Future wood demands and ecosystem services trade-offs: A policy analysis in Norway

Vergarechea, M., Astrup, R., Fischer, C., Øistad, K., Blattert, C., Hartikainen, M., Eyvindson, K., Di Fulvio, F., et al. (2023). Future wood demands and ecosystem services trade-offs: A policy analysis in Norway. Forest Policy and Economics 147 e102899. 10.1016/j.forpol.2022.102899.

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To mitigate climate change, several European countries have launched policies to promote the development of a renewable resource-based bioeconomy. These bioeconomy strategies plan to use renewable biological resources, which will increase timber and biomass demands and will potentially conflict with multiple other ecosystem services provided by forests. In addition, these forest ecosystem services (FES) are also influenced by other, different, policy strategies, causing a potential mismatch in proposed management solutions for achieving the different policy goals. We evaluated how Norwegian forests can meet the projected wood and biomass demands from the international market for achieving mitigation targets and at the same time meet nationally determined targets for other FES. Using data from the Norwegian national forest inventory (NFI) we simulated the development of Norwegian forests under different management regimes and defined different forest policy scenarios, according to the most relevant forest policies in Norway: national forest policy (NFS), biodiversity policy (BIOS), and bioeconomy policy (BIES). Finally, through multi-objective optimization, we identified the combination of management regimes matching best with each policy scenario. The results for all scenarios indicated that Norway will be able to satisfy wood demands of up to 17 million m3 in 2093. However, the policy objectives for FES under each scenario caused substantial differences in terms of the management regimes selected. We observed that BIES and NFS resulted in very similar forest management programs in Norway, with a dominance of extensive management regimes. In BIOS there was an increase of set aside areas and continuous cover forestry, which made it more compatible with biodiversity indicators. We also found multiple synergies and trade-offs between the FES, likely influenced by the definition of the policy targets at the national scale.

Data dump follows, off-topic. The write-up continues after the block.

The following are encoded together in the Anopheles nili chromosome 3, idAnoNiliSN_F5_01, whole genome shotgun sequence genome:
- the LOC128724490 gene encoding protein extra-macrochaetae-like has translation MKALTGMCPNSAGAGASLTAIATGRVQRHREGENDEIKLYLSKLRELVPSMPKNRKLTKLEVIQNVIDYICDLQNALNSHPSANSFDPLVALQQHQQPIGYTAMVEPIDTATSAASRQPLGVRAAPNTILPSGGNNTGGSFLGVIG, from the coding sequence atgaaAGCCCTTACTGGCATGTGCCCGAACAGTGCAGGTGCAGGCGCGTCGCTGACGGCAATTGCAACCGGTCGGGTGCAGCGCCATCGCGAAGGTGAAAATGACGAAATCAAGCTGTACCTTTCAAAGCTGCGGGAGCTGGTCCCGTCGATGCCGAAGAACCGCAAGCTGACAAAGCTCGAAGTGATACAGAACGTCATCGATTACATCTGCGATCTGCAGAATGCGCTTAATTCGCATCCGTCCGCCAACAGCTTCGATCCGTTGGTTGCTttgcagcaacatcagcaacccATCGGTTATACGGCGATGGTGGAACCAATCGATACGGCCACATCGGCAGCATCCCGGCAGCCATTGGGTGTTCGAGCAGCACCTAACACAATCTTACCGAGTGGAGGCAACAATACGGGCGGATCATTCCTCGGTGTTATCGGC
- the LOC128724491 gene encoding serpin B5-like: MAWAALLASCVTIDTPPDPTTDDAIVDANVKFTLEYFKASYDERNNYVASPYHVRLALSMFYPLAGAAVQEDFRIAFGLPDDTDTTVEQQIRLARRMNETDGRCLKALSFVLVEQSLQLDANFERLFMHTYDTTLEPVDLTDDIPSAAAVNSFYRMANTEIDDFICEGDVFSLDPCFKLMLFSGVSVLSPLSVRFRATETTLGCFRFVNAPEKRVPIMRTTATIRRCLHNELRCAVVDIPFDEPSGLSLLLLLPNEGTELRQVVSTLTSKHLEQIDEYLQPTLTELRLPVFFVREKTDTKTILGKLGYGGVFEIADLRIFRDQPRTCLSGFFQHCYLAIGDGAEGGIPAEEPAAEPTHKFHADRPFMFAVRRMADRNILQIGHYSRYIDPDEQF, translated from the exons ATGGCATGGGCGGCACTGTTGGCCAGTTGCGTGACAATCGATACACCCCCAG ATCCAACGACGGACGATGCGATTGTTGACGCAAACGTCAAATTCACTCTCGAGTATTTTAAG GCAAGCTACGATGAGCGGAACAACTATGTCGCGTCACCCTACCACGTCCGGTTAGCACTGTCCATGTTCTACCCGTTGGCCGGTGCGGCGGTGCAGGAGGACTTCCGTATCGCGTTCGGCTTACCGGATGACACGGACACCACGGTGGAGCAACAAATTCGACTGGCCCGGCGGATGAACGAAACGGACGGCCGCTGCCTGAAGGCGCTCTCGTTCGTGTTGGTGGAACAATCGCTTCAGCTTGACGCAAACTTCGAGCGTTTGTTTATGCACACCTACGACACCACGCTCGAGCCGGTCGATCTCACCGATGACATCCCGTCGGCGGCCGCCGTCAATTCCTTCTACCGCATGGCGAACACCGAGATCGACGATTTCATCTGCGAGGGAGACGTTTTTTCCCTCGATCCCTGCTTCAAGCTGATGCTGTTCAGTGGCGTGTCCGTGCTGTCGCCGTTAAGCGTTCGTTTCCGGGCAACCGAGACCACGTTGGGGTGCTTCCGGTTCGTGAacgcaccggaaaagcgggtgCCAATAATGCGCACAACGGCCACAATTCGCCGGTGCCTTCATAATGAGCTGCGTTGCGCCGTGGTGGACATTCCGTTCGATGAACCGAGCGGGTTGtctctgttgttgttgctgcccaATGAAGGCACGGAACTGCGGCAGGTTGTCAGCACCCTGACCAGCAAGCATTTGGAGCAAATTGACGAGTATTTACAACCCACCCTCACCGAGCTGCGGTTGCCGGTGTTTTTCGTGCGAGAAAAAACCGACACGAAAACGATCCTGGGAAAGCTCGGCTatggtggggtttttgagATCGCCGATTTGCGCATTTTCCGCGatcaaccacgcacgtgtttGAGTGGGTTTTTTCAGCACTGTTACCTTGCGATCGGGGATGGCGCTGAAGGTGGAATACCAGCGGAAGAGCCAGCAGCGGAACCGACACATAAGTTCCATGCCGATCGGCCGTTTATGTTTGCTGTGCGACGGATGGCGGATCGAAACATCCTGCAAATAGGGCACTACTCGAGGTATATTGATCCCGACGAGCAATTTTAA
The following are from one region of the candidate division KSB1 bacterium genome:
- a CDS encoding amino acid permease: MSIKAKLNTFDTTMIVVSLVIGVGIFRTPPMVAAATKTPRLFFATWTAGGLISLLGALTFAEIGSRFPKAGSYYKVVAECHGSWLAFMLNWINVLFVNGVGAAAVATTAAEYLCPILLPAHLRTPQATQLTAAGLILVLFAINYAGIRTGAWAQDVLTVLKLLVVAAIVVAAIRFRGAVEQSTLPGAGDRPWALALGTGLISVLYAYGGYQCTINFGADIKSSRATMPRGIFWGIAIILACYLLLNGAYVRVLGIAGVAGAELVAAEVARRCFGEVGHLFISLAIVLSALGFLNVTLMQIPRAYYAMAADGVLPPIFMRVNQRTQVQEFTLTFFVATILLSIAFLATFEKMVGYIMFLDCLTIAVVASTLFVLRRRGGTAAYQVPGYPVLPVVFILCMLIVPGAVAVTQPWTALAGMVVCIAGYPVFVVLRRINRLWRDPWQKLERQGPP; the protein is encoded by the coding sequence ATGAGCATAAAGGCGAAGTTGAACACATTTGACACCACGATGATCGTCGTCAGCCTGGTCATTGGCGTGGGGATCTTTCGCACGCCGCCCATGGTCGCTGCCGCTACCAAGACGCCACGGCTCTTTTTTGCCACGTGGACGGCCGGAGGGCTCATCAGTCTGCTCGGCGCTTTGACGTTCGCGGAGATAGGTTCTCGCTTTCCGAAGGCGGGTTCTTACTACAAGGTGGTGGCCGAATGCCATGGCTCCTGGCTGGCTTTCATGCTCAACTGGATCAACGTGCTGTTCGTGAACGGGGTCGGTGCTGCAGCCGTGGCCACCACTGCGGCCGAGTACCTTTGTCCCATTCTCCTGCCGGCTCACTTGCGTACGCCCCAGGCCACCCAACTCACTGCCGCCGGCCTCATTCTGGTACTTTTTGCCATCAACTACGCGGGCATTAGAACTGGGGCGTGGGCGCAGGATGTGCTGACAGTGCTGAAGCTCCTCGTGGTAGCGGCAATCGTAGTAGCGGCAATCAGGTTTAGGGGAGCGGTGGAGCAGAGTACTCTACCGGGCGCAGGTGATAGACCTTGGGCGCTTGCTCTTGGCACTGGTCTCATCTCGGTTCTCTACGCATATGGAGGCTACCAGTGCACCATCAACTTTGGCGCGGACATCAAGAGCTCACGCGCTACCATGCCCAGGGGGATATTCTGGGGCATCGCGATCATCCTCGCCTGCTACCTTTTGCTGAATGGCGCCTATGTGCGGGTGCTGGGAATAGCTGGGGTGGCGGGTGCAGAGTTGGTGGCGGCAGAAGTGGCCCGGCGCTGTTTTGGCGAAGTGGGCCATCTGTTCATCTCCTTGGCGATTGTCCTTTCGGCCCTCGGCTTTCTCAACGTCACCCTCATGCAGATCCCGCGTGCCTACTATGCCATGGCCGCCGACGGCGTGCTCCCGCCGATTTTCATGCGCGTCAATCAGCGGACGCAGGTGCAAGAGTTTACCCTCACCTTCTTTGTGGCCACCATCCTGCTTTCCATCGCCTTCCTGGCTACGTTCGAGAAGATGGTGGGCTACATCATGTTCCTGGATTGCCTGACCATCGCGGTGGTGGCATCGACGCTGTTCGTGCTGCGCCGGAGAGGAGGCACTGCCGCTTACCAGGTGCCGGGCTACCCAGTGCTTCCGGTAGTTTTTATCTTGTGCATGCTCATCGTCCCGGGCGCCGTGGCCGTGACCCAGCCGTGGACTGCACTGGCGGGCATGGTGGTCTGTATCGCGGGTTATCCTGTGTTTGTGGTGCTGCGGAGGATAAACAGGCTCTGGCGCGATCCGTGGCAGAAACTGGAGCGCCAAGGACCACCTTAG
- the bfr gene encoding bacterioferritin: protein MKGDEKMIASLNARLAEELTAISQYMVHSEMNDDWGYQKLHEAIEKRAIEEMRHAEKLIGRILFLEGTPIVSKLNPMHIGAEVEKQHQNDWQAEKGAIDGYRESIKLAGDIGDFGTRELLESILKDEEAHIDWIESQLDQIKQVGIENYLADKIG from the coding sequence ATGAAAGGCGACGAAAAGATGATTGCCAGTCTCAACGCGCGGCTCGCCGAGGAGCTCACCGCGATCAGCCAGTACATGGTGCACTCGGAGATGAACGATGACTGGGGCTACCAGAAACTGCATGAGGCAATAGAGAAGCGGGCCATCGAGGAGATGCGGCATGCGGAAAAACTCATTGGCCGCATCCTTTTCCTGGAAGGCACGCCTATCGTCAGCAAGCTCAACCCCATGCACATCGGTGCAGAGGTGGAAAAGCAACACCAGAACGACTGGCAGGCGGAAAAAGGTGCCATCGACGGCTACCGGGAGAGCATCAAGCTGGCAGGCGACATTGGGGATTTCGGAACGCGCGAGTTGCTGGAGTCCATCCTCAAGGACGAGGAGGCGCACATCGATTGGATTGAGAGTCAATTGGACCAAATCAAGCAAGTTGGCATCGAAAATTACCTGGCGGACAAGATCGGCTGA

Item Type: Article
Uncontrolled Keywords: Ecosystem services; Forest management; Forest policy; Multi-objective optimization
Research Programs: Biodiversity and Natural Resources (BNR)
Biodiversity and Natural Resources (BNR) > Integrated Biosphere Futures (IBF)
Depositing User: Luke Kirwan
Date Deposited: 09 Jan 2023 08:23
Last Modified: 09 Jan 2023 08:23
URI: https://pure.iiasa.ac.at/18552

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